Miami will join Los Angeles as a launch market for eVTOL developer Archer, which plans to certify and bring its yet-to-be-unveiled Maker aircraft to market by 2024.
Nikhil Goel and Mark Moore, two leading figures in urban air mobility (UAM) and authors of Uber’s watershed Elevate paper, also joined the company’s advisory board. Additional members of the board are expected to be announced soon.
Mayor Francis Suarez, known for working to attract key tech talent and investment to move from Silicon Valley to Miami, tweeted on March 1 that he had met with Archer co-founders Brett Adcock and Adam Goldstein — along with Goel — to discuss bringing UAM to the South Florida city.
“We know that infrastructure and transportation solutions in Southern Florida must change over the next decade to curb carbon emissions, decrease traffic, and create the multimodal transportation networks of the future,” Suarez said. “The city of Miami is dedicated to collaborating with Archer to build one of America’s first UAM networks and work towards overcoming the geographical challenges of our water-locked areas currently only accessible via congested roadways.”
Archer announced last month it plans to combine with blank-check acquisition firm Atlas Crest Investment Corp. (ACIC) to become a publicly listed company, receiving $1.1 billion in gross proceeds to continue development and certification of its aircraft. United Airlines also conditionally agreed to purchase $1 billion worth of Archer’s eVTOL aircraft, joining automaker Stellantis — formerly Fiat Chrysler and Groupe PSA — as a key partner for the startup.
According to an S-4 filing with the U.S. Securities and Exchange Commission on the proposed merger, Tom Muniz was recently promoted from Archer’s vice president of engineering to chief operating officer and given a seat on the company’s board. Muniz previously spent almost 10 years in various roles at Kitty Hawk and Wisk, including vice president of engineering at both companies.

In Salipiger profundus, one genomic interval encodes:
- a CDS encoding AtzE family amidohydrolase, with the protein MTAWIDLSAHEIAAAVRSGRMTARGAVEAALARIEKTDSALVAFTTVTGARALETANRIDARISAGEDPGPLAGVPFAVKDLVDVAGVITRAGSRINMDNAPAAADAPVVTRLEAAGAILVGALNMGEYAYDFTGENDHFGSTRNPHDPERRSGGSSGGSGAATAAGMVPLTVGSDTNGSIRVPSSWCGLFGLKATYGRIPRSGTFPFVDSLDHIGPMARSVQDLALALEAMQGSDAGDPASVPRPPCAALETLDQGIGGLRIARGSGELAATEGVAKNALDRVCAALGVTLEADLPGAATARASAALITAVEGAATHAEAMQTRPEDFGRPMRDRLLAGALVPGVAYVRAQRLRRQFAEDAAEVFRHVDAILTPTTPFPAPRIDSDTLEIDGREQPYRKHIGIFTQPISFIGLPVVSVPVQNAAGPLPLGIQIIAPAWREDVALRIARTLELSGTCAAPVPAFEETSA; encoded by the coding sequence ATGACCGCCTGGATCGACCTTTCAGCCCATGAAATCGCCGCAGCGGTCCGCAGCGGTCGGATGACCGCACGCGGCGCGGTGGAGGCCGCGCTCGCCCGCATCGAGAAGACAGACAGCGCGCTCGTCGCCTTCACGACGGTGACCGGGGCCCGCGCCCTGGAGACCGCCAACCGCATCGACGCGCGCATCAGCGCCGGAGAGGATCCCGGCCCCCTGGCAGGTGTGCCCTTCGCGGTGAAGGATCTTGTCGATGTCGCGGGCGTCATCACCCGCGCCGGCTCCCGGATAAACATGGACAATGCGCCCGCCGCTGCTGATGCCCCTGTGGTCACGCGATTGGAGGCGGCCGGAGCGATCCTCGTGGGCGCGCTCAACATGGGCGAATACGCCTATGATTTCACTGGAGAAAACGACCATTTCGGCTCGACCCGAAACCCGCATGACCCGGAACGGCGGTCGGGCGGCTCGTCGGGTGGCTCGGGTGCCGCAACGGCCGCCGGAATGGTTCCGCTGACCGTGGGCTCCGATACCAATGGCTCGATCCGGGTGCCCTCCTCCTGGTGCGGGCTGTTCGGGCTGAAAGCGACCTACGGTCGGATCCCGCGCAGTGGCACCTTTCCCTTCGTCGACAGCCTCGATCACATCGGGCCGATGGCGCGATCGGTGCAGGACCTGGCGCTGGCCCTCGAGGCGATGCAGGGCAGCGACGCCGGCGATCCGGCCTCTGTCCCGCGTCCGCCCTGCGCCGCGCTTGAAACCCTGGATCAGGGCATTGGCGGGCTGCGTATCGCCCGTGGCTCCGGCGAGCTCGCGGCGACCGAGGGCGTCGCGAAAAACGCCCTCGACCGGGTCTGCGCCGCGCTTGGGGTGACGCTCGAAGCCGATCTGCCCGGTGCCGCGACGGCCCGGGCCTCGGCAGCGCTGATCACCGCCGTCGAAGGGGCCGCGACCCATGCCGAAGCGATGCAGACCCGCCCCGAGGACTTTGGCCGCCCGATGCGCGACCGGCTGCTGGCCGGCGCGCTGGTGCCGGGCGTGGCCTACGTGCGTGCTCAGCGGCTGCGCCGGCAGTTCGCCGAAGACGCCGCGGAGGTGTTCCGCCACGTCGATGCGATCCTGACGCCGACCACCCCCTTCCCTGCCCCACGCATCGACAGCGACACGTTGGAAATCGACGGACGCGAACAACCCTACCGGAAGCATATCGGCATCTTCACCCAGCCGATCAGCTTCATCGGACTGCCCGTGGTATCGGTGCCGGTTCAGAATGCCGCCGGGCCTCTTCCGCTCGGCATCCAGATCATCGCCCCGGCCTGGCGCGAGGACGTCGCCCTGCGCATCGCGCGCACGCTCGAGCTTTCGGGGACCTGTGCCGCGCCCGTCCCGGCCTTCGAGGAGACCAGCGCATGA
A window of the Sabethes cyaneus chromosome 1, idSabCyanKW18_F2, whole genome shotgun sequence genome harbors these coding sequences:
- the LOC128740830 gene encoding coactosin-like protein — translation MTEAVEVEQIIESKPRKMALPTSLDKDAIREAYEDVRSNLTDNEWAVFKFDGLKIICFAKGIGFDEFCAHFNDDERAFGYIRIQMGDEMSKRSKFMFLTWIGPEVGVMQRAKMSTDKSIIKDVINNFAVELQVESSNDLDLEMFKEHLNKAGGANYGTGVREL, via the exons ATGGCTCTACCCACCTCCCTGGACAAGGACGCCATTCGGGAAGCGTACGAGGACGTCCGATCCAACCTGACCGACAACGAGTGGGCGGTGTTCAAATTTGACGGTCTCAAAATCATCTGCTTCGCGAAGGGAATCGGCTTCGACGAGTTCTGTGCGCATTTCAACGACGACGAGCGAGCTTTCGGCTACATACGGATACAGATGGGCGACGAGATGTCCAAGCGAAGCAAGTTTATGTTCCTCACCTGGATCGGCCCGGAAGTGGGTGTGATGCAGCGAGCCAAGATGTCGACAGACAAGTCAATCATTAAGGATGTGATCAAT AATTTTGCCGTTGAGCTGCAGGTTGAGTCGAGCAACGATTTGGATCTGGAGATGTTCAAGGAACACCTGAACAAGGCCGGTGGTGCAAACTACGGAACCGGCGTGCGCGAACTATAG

ACIC’s S-4 filing also indicates Archer’s founding team, Adcock and Goldstein, will be subject to a six-month lock-up on their shares of the combined company; the most recent round of private investors in the company, who contributed $600 million to the deal, are not subject to any lock-up on their shares. However, with the vast majority of that money coming from funds with traditionally long investment horizons, like Mubadala Capital and Access Industries, that may not matter.
With funding secured to hopefully steer the company through certification and initial manufacturing, Archer announced Los Angeles as its first launch market last month before adding Miami as its second. Neither city partnership includes much detail at this point on who will operate the aircraft, where network nodes will be located, or how funding for infrastructure projects will be sourced.
“Our collaboration with Miami will bring quick, safe, affordable everyday flight to Southern Florida,” said Adam Goldstein, co-founder and co-CEO of Archer. “Launching an urban air mobility network in Florida is particularly exciting for Brett and I personally as graduates of the University of Florida. We named Archer after our first eVTOL R&D lab, based just off Archer Road in Gainesville . . . so making an impact on Florida’s transportation issues will be a great full circle moment for us.”
Goel and Moore, the only known members of Archer’s advisory board at this time, did not transition to Joby Aviation after the competing eVTOL developer acquired Uber Elevate in December of last year. Joby also intends to go public via merger with blank-check company Reinvent Technology Partners.